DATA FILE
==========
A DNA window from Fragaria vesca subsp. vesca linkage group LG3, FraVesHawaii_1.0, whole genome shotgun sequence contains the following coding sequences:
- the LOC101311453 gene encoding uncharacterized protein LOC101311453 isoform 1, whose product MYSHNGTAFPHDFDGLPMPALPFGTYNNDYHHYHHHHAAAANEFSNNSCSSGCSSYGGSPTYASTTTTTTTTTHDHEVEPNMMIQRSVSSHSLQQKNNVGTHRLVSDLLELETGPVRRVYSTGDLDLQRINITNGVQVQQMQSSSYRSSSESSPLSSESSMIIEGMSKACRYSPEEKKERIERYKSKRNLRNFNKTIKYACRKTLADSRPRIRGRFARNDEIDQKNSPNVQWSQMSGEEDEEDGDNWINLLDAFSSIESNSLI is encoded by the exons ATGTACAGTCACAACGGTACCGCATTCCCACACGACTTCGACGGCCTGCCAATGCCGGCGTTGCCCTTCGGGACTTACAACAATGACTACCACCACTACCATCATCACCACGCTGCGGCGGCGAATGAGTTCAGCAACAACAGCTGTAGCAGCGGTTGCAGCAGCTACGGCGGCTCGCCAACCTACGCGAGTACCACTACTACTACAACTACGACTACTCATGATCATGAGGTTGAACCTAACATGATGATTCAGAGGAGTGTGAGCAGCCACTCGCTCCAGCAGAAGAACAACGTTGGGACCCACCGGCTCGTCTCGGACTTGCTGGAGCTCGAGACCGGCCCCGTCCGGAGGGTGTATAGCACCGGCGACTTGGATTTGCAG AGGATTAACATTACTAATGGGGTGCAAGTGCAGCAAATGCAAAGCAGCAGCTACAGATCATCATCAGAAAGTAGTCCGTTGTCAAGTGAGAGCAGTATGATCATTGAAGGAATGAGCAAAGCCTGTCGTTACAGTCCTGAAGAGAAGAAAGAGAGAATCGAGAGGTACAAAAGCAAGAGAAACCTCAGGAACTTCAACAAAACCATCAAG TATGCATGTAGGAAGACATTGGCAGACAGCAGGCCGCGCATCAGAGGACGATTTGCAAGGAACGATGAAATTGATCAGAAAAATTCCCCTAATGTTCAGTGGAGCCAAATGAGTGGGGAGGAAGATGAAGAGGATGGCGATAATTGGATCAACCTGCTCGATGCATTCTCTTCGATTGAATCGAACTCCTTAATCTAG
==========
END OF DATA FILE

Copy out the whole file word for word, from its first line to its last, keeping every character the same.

A DNA window from Fragaria vesca subsp. vesca linkage group LG3, FraVesHawaii_1.0, whole genome shotgun sequence contains the following coding sequences:
- the LOC101311453 gene encoding uncharacterized protein LOC101311453 isoform 1, whose product MYSHNGTAFPHDFDGLPMPALPFGTYNNDYHHYHHHHAAAANEFSNNSCSSGCSSYGGSPTYASTTTTTTTTTHDHEVEPNMMIQRSVSSHSLQQKNNVGTHRLVSDLLELETGPVRRVYSTGDLDLQRINITNGVQVQQMQSSSYRSSSESSPLSSESSMIIEGMSKACRYSPEEKKERIERYKSKRNLRNFNKTIKYACRKTLADSRPRIRGRFARNDEIDQKNSPNVQWSQMSGEEDEEDGDNWINLLDAFSSIESNSLI is encoded by the exons ATGTACAGTCACAACGGTACCGCATTCCCACACGACTTCGACGGCCTGCCAATGCCGGCGTTGCCCTTCGGGACTTACAACAATGACTACCACCACTACCATCATCACCACGCTGCGGCGGCGAATGAGTTCAGCAACAACAGCTGTAGCAGCGGTTGCAGCAGCTACGGCGGCTCGCCAACCTACGCGAGTACCACTACTACTACAACTACGACTACTCATGATCATGAGGTTGAACCTAACATGATGATTCAGAGGAGTGTGAGCAGCCACTCGCTCCAGCAGAAGAACAACGTTGGGACCCACCGGCTCGTCTCGGACTTGCTGGAGCTCGAGACCGGCCCCGTCCGGAGGGTGTATAGCACCGGCGACTTGGATTTGCAG AGGATTAACATTACTAATGGGGTGCAAGTGCAGCAAATGCAAAGCAGCAGCTACAGATCATCATCAGAAAGTAGTCCGTTGTCAAGTGAGAGCAGTATGATCATTGAAGGAATGAGCAAAGCCTGTCGTTACAGTCCTGAAGAGAAGAAAGAGAGAATCGAGAGGTACAAAAGCAAGAGAAACCTCAGGAACTTCAACAAAACCATCAAG TATGCATGTAGGAAGACATTGGCAGACAGCAGGCCGCGCATCAGAGGACGATTTGCAAGGAACGATGAAATTGATCAGAAAAATTCCCCTAATGTTCAGTGGAGCCAAATGAGTGGGGAGGAAGATGAAGAGGATGGCGATAATTGGATCAACCTGCTCGATGCATTCTCTTCGATTGAATCGAACTCCTTAATCTAG